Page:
Kenya: only a fragile start
Kenya: only a fragile start
Op-Ed

Kenya: only a fragile start

Kenya's 10th Parliament opened on March 6 this year, with upbeat expectations that a "new dawn" would end the violence and turmoil that wracked the country after December's presidential election.

It is set to endorse, in the coming weeks, the different elements of the political solution brokered by Kofi Annan's African Union mediation team and to legalise a new coalition government that will push through the constitutional, economic, legal and institutional reforms needed to address the root causes of the crisis. But, the political accord and its codification in law represent only a beginning; critical steps must rapidly follow to pull Kenya from the edge of an abyss.

The February 28 agreement between President Mwai Kibaki and Raila Odinga of the opposition Orange Democratic Movement is an arrangement between two leaders and their inner circles. They agreed to share power by creating a position of prime minister that will include some executive powers. The first problem is the definition of these powers is so vague as to almost guarantee debates between the two parties.

On March 10, Kibaki's faithful head of civil service announced that the power-sharing deal did not apply to civil service jobs and that Kibaki's ally, Vice-President Kalonzo Musyoka, not Odinga, would be the leader of government business in Parliament. Working out a successful modus operandi will require considerable political will on the part of the principal actors and their supporters, characteristics of which both camps are regrettably short.

The creation of three commissions to review the electoral framework, investigate injustices committed since independence and shed light on the post-electoral violence are also, on paper, steps in the right direction. But, they could easily become yet another set of commissions whose reports will be shelved after being bogged down by politicking.

The challenge remains to turn the deal between Kibaki, Odinga and their elites into an opportunity for all. Commitments by the parties to end the violence, dismantle militias and resettle internally displaced persons will not impress those who are now in displacement camps, especially as there is still no clear mechanism for redressing their situation.

Most worrying of all is that Kibaki and Odinga do not really control those who are causing the violence. The local strongmen who have been involved in the violence are not going to be brought under control by a power-sharing deal that only empowers the lead actors.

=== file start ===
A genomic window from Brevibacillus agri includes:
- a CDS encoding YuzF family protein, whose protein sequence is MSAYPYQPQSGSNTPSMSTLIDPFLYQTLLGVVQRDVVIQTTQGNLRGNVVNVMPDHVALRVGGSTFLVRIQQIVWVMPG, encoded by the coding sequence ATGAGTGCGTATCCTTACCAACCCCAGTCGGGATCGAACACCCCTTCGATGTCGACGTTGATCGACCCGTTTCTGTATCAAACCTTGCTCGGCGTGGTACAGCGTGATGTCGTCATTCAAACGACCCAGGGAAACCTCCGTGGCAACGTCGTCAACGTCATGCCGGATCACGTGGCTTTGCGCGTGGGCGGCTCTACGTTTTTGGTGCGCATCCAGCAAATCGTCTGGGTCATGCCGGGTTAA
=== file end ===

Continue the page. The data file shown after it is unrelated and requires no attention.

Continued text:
Unless underlying grievances are tackled with a renewed sense of urgency and rival militias and vigilantes disarmed, there remains a risk that an isolated violent incident could spark large-scale revenge killings in the Rift Valley; more than 30 people have already been killed in the areas of Molo and Laikipia since the February 28 agreement.

These grievances include the uneven land distribution, wealth and economic opportunities, concentration of political power in the hands of the elite, especially within the presidency, and continued ethnic animosity.

The mobilisation, training and arming of militias and vigilantes, including Kalenjin and Kikuyu youths continued unabated during the talks, and a creeping war for control of ethnically delineated territories carries on, resulting in de facto ethnic cleansing.

Under such circumstances, an elite power-sharing agreement may be a welcome first step, but it must also usher in ethnic harmony and essential reforms. Leaving out the wider society and ignoring deeper issues would be a huge risk.

There is a chance to restore state authority and prevent renewed fighting only if local leaders accept that their grievances are being addressed.

Civil society and economic stakeholders should also be associated with the negotiations on institutional reforms and economic policy.

Continued international engagement will be critical. The future of the country cannot be left in the hands of politicians alone.

The elements of a solution are in place. But implementing them will require vision often lacking in our approach to crises in Africa. However, the alternative -- a deepening of political and ethnic divisions -- is unthinkable.

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